In a rare fight pitting state-chartered banks against their regulator, several Texas banks may challenge the state banking commissioner's ability to make policy.
The dispute began early this year when the commissioner, Catherine Ghiglieri, proposed regulations on mortgage warehousing activities at state-chartered banks.
Several small, state-chartered banks cried foul, saying the rules would put them at a competitive disadvantage with national banks, which have no mortgage warehousing regulations. In mortgage warehousing, a bank gives a mortgage banker a line of credit to fund mortgages until they can be sold on the secondary market.
The bankers launched a campaign within the Texas Bankers Association to file a lawsuit to limit Ms. Ghiglieri's ability to write regulations that differ from regulations followed by national banks.
"I think the way they've handled this issue is very inappropriate," said Ms. Ghiglieri, who began rewriting the 45-year-old Texas banking code this summer.
"What she did in writing the mortgage rule was illegal on its face," said Jerry Blaschke, chief executive of Fidelity Bank in Fort Worth, which would be affected by the rule. "It's unconstitutional because she did not follow the Administrative Procedures Act."
Yet, Mr. Blaschke insists the dispute is not "just about our mortgage practices," but a bona fide constitutional question about regulatory powers. In 1984, the state constitution was amended to allow the 525 state-chartered banks the same privileges as nationally chartered banks.
Ms. Ghiglieri and her predecessor took the view that the amendment was "permissive," meaning that state-chartered banks could engage in national-bank practices with the permission of the state regulator.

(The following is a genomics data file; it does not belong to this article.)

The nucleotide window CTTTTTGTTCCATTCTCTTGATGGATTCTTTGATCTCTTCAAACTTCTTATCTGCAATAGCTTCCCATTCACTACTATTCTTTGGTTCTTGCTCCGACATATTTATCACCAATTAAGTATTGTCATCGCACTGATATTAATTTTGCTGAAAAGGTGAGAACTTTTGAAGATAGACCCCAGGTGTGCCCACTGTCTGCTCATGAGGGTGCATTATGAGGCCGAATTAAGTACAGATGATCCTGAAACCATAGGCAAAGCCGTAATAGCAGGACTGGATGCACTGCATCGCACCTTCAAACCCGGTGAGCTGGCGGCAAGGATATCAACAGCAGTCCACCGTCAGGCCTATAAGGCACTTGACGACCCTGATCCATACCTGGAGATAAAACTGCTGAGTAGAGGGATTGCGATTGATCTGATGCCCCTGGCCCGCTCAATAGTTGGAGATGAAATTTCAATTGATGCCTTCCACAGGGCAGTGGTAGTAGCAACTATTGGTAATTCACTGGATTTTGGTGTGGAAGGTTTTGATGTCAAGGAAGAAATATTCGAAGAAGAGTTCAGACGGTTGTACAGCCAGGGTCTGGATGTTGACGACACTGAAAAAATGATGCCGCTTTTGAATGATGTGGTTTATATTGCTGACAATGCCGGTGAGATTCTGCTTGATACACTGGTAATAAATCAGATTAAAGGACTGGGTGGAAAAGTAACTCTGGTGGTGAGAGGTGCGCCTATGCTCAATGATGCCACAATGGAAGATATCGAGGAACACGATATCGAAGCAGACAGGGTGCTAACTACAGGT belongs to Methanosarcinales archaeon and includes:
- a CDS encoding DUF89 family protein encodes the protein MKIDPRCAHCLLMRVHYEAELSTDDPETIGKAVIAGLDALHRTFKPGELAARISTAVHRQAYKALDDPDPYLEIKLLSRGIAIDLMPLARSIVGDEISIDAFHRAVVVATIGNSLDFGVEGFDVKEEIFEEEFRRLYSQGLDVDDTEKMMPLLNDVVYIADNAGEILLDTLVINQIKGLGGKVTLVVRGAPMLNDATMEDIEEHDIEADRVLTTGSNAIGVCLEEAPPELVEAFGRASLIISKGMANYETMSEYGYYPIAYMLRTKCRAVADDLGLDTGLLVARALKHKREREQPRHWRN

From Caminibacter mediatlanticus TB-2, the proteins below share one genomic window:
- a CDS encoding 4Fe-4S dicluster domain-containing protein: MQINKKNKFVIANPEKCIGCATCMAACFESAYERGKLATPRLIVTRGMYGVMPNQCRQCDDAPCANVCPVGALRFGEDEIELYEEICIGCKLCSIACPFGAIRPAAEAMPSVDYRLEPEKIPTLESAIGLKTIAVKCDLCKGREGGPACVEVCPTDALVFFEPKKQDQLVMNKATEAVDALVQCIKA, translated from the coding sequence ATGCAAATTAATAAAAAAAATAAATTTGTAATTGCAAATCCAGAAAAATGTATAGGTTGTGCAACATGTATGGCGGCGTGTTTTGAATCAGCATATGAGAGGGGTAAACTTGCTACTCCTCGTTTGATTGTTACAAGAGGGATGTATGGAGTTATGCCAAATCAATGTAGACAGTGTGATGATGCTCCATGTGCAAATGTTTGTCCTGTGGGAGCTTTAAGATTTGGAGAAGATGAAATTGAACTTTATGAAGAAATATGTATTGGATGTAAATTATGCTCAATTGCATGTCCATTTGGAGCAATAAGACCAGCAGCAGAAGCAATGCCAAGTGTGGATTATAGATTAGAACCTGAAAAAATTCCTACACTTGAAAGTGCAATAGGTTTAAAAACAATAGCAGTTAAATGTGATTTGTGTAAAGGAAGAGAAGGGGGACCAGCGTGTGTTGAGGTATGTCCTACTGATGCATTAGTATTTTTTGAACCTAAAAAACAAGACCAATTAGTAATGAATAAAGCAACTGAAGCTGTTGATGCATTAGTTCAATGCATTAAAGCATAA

But Mr. Blaschke and a number of bankers in Texas believe that the amendment is "self-activating," meaning it automatically grants state banks all the powers enjoyed by national banks.
"The problem comes in when you have banking laws on the books that don't jibe with national law," she said. "What they are saying is that simply because of the parity provision in the constitution, state banks can ignore state laws."
Nonetheless, earlier this month the TBA executive committee appeared ready to file suit on the permissiveness of the parity amendment.
In addition, according to several sources, several banks were bristling at having to maintain at
least a 6% equity capital ratio, a regulation promulgated by Ms. Ghiglieri's predecessor that is stiffer than the national regulation.
In recent days, the TBA backed off a bit, although it is still considering a lawsuit, according to Frederick Smith, chief executive of Community Bank of Waco and a past chairman of the TBA.
"I think [Ms. Ghiglieri] is trying to be fair and has done a good job at looking after the safety and soundness of our banks," said Mr. Smith. "All we want to determine is what's best. We just want a judge to tell us what 16-16c [the section of the constitution at issue! means. prefer that we not pursue that course of action."
"I expressed my displeasure to the TBA," Ms. Ghiglieri said.
For her, the constitutional question is a mask for a handful of banks who don't like their mortgage warehousing business regulated.
"I'm not trying to restrict state-chartered banks from going into this business," she said. "My intention for writing the rule was simply to give guidance to small banks that wish to do it."
Mr. Blaschke, whose bank $208 million of assets, said Ms. Ghiglieri promulgated the rule without following normal procedures, such as a public comment period.
But Ms. Ghiglieri said she did seek comment from a group of bankers and is currently directing her staff to review seven provisions in the regulations that banks thought were too stringent.
"This can't be what they want," Ms. Ghiglieri said, alluding to the self-activating interpretation of the parity law, "If so, they will limit my ability to go to the industry and help tailor regulations to our state."